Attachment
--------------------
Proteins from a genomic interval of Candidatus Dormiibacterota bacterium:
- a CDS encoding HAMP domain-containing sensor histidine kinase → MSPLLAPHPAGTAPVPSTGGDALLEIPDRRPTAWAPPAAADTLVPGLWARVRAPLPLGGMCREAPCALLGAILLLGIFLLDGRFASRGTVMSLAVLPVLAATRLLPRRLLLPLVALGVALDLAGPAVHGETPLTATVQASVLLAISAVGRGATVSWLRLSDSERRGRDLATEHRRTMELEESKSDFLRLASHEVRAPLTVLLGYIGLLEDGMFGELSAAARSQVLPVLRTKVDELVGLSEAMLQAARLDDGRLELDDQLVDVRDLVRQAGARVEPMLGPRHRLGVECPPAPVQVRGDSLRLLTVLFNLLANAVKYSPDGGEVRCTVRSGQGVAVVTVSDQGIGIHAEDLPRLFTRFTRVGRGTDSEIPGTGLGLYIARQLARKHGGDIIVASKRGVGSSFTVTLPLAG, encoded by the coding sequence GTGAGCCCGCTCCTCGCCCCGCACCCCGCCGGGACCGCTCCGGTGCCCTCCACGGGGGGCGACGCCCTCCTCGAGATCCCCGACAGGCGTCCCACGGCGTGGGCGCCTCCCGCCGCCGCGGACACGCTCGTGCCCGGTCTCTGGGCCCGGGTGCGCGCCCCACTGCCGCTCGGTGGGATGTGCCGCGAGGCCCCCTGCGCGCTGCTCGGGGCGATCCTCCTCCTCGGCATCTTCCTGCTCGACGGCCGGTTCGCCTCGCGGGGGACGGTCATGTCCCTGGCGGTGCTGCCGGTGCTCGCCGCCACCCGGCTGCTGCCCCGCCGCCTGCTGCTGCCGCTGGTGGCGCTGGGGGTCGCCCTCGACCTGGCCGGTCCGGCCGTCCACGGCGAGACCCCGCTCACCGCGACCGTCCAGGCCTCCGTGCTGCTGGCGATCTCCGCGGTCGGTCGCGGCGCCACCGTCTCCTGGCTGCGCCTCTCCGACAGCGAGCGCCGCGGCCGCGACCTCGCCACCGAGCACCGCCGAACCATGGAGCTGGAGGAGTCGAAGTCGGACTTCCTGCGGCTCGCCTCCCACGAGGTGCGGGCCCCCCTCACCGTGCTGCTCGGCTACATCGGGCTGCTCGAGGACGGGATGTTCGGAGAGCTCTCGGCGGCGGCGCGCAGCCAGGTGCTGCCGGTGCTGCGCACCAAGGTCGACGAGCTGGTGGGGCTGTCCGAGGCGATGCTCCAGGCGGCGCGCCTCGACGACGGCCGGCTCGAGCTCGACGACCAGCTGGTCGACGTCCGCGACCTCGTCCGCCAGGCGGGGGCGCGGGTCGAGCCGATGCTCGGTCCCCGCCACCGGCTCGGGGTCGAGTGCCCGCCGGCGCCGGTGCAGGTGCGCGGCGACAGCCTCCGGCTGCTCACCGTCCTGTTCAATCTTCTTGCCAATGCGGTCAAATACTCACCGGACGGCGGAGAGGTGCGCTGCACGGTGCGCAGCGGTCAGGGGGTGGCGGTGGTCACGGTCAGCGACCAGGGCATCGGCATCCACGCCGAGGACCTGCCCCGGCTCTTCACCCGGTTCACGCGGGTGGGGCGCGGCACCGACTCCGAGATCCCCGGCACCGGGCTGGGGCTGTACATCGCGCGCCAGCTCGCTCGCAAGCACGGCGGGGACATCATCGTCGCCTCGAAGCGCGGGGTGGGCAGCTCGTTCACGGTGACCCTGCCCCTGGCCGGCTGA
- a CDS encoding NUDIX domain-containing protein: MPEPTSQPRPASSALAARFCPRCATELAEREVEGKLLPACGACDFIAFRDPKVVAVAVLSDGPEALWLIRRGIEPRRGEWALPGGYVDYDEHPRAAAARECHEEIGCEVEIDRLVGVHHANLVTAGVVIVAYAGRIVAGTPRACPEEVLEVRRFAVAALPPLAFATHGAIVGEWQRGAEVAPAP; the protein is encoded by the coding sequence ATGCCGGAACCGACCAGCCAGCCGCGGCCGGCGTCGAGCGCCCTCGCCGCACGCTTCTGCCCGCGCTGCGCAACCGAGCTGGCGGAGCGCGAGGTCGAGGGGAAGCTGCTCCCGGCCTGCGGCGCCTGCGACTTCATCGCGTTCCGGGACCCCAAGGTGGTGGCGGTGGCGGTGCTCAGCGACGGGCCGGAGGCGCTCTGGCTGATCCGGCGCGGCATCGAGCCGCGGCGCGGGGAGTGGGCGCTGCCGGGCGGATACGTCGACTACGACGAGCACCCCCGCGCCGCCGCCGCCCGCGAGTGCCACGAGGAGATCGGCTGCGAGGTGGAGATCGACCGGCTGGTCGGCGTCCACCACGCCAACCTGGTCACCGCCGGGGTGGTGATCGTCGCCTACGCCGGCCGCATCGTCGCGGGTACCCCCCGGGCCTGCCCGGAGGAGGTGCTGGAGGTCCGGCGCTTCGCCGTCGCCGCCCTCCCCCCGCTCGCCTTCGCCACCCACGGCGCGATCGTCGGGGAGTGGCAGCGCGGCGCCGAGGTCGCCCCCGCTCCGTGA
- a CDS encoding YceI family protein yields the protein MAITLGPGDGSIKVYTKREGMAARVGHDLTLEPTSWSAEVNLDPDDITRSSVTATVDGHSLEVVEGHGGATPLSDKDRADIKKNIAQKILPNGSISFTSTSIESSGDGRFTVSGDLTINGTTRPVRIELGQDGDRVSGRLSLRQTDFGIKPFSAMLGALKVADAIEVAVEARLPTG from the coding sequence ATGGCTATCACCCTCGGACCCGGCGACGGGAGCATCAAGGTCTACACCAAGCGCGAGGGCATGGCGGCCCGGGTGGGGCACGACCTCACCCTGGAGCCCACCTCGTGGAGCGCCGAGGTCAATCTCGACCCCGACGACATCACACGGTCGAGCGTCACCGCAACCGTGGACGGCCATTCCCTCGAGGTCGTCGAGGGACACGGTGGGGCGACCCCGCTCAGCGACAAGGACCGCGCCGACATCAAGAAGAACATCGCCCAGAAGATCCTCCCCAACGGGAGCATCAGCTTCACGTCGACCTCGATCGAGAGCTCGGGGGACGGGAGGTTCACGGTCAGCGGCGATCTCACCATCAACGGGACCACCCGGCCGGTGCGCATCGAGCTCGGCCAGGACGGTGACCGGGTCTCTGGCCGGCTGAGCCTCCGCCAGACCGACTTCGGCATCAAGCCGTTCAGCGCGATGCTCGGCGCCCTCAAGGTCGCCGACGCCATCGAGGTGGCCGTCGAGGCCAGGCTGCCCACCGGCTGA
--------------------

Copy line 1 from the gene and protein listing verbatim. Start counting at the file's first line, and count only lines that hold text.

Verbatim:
Proteins from a genomic interval of Candidatus Dormiibacterota bacterium: